Curriculum as Literacy

My experiences with any mathematics class have been nothing more than triggering and negative in a sense that I was never good at it therefore I did not care about it. When receiving a lecture about it, I was completely turned off and refused to listen because of this experience. When I was in my early years of school, when they brought forth a new textbook called “Math Makes Sense” there were many cases in which I found the content discriminating because of its main focus. In every textbook there were chapters dedicated to that of Indigenous peoples, but as discussed in lecture, none of it was addressed in full for the simple reason that I do not understand. We would read out the chapter and title but never go into detail the aspects of why the chapter was written the way it was and the content that was discussed. As professional and smart that my math teacher was, he never went into full disclosure of the textbook content and would leave us to fend for ourselves with lessons and questions that were to be completed before the test. In a way I think this was discriminating towards myself and the other students but at the same time it wasn’t because people of my race and culture were excessively included and talked about within the materials. Nothing in my eye was ever cruel or oppressive in teaching or content but I also speak from a role in a dominant society where my culture and ethnicity is well represented in all classrooms and curriculum content including textbooks and other materials.

Three ways in which the Inuit community challenge Eurocentric ideas are as follows:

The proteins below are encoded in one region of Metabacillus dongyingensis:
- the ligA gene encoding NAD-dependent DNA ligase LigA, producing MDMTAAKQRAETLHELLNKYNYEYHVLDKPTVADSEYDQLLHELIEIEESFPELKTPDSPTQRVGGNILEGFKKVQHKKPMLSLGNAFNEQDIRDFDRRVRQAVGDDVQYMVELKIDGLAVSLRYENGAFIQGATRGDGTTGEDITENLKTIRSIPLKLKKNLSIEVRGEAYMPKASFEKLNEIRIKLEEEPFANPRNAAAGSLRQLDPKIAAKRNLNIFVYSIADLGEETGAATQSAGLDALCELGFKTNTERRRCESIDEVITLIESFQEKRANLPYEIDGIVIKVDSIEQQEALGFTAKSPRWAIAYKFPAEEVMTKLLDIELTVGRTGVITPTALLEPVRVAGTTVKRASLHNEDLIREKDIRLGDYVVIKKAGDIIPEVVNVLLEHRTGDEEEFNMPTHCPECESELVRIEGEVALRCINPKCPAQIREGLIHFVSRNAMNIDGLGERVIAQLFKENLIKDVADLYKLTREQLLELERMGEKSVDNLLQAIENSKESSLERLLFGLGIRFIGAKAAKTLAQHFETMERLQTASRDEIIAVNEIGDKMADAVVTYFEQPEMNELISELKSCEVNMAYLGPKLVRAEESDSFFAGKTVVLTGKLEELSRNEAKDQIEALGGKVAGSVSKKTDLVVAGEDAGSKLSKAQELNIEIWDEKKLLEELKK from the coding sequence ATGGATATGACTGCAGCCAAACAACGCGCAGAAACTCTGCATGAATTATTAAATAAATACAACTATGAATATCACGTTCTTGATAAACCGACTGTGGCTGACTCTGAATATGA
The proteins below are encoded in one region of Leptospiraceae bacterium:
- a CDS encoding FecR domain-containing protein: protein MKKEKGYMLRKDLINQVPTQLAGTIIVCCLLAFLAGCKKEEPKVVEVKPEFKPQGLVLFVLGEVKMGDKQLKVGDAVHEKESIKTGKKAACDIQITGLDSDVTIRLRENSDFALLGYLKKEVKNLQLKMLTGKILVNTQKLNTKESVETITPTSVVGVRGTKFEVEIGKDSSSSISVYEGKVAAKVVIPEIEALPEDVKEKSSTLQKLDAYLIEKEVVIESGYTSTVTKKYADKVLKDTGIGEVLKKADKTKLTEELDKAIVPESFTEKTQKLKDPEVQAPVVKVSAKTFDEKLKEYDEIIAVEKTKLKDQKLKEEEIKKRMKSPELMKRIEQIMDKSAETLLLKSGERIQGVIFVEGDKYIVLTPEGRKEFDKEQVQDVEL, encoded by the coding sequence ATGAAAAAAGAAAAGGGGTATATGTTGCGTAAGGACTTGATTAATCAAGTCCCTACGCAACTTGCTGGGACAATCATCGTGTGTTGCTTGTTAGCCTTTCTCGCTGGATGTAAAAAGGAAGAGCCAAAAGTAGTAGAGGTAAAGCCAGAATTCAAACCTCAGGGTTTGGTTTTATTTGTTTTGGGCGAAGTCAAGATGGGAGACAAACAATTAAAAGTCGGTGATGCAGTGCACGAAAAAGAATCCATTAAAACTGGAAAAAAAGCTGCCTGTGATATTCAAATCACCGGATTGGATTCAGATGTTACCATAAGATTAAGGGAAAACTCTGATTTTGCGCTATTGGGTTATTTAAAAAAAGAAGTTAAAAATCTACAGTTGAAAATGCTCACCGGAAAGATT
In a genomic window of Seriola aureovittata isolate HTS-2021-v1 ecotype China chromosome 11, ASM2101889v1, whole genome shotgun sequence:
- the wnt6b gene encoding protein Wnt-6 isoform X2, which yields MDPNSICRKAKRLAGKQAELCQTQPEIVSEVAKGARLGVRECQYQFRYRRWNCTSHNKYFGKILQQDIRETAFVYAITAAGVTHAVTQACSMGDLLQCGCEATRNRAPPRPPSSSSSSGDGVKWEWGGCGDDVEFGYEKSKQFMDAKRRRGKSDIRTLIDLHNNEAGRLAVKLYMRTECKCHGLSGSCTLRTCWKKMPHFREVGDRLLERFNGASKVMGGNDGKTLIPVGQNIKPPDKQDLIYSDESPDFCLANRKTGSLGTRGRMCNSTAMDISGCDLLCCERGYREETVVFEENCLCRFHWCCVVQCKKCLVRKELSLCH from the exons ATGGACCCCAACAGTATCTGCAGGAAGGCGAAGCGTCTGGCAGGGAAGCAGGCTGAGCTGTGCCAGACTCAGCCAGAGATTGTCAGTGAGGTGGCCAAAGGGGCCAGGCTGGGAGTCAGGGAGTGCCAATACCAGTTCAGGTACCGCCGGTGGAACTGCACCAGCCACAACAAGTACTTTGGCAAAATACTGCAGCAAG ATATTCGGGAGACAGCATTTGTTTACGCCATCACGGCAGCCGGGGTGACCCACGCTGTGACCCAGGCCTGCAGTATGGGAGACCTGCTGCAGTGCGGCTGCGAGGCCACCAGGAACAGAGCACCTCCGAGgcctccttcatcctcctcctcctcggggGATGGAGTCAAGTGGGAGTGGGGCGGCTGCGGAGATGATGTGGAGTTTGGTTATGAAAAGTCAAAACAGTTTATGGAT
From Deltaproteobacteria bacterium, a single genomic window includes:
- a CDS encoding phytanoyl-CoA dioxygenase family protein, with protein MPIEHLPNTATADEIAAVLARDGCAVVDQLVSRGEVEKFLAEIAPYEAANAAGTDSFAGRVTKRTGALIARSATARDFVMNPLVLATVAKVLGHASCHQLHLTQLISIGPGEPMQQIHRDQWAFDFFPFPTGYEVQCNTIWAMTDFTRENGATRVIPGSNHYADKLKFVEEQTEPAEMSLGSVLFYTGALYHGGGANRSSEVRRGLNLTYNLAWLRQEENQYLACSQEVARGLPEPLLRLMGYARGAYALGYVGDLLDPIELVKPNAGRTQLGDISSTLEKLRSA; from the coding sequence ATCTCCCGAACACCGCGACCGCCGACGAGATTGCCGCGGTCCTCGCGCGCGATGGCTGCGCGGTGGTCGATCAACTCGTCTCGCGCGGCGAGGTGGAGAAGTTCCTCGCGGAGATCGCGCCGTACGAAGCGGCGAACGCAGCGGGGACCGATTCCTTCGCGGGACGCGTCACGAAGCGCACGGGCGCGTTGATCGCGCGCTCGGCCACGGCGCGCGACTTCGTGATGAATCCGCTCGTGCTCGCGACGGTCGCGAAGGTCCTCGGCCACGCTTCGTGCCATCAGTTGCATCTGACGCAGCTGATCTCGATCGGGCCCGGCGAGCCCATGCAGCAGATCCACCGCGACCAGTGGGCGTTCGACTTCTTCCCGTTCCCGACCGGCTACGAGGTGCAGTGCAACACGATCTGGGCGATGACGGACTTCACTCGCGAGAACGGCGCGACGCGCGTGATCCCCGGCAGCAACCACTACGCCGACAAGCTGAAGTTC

1. They teach mathematics in their mother tongue for the first three years of child schooling to incorporate their own culture. They believe that their everyday life has nothing to do with the mathematics that they learn in school and believe that it isn’t something that can solve their problems. Separate from that, in a Eurocentric point of view, I was taught that mathematics would be something I would use every day for the rest of my life and there are very few things that I actually use from my mathematic experience of school.
  2. As said before, they learn mathematics in their mother tongue from Kindergarten to grade 2 and then from Grade 3 onwards, they learn it in either French or English. More recently they have made it official for them to also learn their mother tongue in Grade 3 as well for a further understanding and a continue further on.
  3. Teaching methods are also what set apart the Inuit from the Eurocentric because they use Elders to teach enigmas which are then used as problem solving within the mathematical context. They ask questions in which the children/students will know and understand rather than get them to figure out something they do not. This was something I struggled with in school. My teacher would assign questions followed by bonus questions. I would understand the questions but when it came to the bonus, my thought process and knowledge of what was being asked failed because I was not able to think outside of the box.

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